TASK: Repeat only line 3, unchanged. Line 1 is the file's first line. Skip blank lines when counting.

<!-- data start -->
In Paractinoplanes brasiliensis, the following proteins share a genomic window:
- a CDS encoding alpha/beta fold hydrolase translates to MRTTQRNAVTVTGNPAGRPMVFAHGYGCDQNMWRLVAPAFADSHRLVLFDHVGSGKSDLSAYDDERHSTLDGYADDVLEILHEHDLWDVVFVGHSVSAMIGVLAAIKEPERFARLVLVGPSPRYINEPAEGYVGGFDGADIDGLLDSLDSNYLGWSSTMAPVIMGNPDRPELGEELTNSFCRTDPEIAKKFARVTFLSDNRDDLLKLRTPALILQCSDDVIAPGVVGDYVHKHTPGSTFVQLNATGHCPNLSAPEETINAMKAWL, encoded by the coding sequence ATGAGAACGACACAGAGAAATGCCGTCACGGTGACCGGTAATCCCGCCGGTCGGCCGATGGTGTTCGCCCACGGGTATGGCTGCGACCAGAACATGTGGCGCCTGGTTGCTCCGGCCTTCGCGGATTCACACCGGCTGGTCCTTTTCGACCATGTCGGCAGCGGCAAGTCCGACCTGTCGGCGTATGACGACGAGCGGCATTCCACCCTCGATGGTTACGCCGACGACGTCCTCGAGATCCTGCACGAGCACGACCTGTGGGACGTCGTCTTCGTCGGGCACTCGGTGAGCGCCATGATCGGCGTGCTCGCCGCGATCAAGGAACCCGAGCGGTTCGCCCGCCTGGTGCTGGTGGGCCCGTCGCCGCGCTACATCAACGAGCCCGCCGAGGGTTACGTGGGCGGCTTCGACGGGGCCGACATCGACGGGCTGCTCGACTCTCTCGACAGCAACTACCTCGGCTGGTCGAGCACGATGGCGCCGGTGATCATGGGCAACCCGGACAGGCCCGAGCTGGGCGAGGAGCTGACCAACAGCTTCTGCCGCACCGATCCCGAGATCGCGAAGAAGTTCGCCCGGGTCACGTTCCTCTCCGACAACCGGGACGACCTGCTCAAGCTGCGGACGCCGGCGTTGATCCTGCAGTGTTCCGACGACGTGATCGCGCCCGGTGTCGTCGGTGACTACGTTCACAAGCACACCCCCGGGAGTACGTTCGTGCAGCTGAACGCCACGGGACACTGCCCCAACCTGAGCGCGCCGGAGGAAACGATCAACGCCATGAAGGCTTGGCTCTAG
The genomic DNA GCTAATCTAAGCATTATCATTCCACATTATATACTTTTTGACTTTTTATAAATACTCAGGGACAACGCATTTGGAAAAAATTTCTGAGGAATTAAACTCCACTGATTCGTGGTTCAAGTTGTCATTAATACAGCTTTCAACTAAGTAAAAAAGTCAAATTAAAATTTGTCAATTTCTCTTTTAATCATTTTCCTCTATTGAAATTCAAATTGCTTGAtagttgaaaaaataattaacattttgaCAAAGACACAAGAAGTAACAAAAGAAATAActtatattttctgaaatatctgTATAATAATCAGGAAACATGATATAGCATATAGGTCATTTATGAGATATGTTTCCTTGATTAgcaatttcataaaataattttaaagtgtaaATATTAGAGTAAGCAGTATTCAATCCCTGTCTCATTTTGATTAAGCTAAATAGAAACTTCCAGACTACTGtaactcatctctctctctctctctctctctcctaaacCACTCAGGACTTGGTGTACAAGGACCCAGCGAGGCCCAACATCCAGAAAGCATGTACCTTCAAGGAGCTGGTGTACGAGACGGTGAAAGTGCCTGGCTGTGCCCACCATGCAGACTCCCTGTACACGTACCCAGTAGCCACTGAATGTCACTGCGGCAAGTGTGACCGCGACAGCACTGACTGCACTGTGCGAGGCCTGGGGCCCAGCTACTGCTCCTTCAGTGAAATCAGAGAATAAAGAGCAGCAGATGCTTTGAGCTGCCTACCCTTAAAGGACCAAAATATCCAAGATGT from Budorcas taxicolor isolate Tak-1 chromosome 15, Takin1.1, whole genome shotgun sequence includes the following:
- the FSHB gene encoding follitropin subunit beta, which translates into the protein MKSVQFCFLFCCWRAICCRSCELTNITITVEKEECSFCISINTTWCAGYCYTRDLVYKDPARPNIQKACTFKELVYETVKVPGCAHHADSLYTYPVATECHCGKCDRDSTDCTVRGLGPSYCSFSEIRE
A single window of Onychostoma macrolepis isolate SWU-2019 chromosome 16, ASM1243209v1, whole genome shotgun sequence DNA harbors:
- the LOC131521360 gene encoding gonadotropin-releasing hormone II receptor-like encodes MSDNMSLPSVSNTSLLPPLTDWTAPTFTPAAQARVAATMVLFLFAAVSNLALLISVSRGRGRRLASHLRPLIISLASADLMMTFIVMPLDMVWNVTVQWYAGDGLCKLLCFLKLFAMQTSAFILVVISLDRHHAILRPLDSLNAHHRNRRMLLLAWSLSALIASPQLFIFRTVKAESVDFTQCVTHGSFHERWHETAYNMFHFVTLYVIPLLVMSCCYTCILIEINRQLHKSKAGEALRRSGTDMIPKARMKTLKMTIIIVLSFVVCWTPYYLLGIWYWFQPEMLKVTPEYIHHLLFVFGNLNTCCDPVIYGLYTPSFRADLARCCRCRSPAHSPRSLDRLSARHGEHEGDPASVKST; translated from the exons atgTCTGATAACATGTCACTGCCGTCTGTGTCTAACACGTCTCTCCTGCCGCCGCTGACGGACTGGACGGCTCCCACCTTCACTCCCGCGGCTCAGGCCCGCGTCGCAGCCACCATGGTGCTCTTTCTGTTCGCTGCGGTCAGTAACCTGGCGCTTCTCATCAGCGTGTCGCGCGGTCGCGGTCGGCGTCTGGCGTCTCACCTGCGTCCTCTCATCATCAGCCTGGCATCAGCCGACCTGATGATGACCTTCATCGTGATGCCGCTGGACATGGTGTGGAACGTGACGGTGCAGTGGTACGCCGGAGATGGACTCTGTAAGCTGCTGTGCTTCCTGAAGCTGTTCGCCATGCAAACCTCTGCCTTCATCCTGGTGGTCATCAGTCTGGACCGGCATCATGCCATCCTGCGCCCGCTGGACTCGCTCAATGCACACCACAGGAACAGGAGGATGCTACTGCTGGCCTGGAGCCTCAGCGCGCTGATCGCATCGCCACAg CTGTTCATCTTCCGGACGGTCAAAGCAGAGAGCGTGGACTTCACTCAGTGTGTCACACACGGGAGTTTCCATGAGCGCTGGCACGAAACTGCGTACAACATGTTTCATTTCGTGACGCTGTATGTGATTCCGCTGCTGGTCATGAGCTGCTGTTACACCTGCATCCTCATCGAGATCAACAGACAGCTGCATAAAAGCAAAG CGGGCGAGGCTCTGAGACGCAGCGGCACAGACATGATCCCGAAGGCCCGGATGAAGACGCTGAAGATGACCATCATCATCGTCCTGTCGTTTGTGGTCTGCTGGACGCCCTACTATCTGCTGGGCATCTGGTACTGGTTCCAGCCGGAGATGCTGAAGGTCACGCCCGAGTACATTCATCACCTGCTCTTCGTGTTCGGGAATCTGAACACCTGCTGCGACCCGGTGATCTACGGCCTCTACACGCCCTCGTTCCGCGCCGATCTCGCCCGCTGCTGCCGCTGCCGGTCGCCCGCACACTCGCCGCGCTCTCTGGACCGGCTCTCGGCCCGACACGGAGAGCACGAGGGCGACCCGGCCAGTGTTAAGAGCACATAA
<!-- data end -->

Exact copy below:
The genomic DNA GCTAATCTAAGCATTATCATTCCACATTATATACTTTTTGACTTTTTATAAATACTCAGGGACAACGCATTTGGAAAAAATTTCTGAGGAATTAAACTCCACTGATTCGTGGTTCAAGTTGTCATTAATACAGCTTTCAACTAAGTAAAAAAGTCAAATTAAAATTTGTCAATTTCTCTTTTAATCATTTTCCTCTATTGAAATTCAAATTGCTTGAtagttgaaaaaataattaacattttgaCAAAGACACAAGAAGTAACAAAAGAAATAActtatattttctgaaatatctgTATAATAATCAGGAAACATGATATAGCATATAGGTCATTTATGAGATATGTTTCCTTGATTAgcaatttcataaaataattttaaagtgtaaATATTAGAGTAAGCAGTATTCAATCCCTGTCTCATTTTGATTAAGCTAAATAGAAACTTCCAGACTACTGtaactcatctctctctctctctctctctctcctaaacCACTCAGGACTTGGTGTACAAGGACCCAGCGAGGCCCAACATCCAGAAAGCATGTACCTTCAAGGAGCTGGTGTACGAGACGGTGAAAGTGCCTGGCTGTGCCCACCATGCAGACTCCCTGTACACGTACCCAGTAGCCACTGAATGTCACTGCGGCAAGTGTGACCGCGACAGCACTGACTGCACTGTGCGAGGCCTGGGGCCCAGCTACTGCTCCTTCAGTGAAATCAGAGAATAAAGAGCAGCAGATGCTTTGAGCTGCCTACCCTTAAAGGACCAAAATATCCAAGATGT from Budorcas taxicolor isolate Tak-1 chromosome 15, Takin1.1, whole genome shotgun sequence includes the following: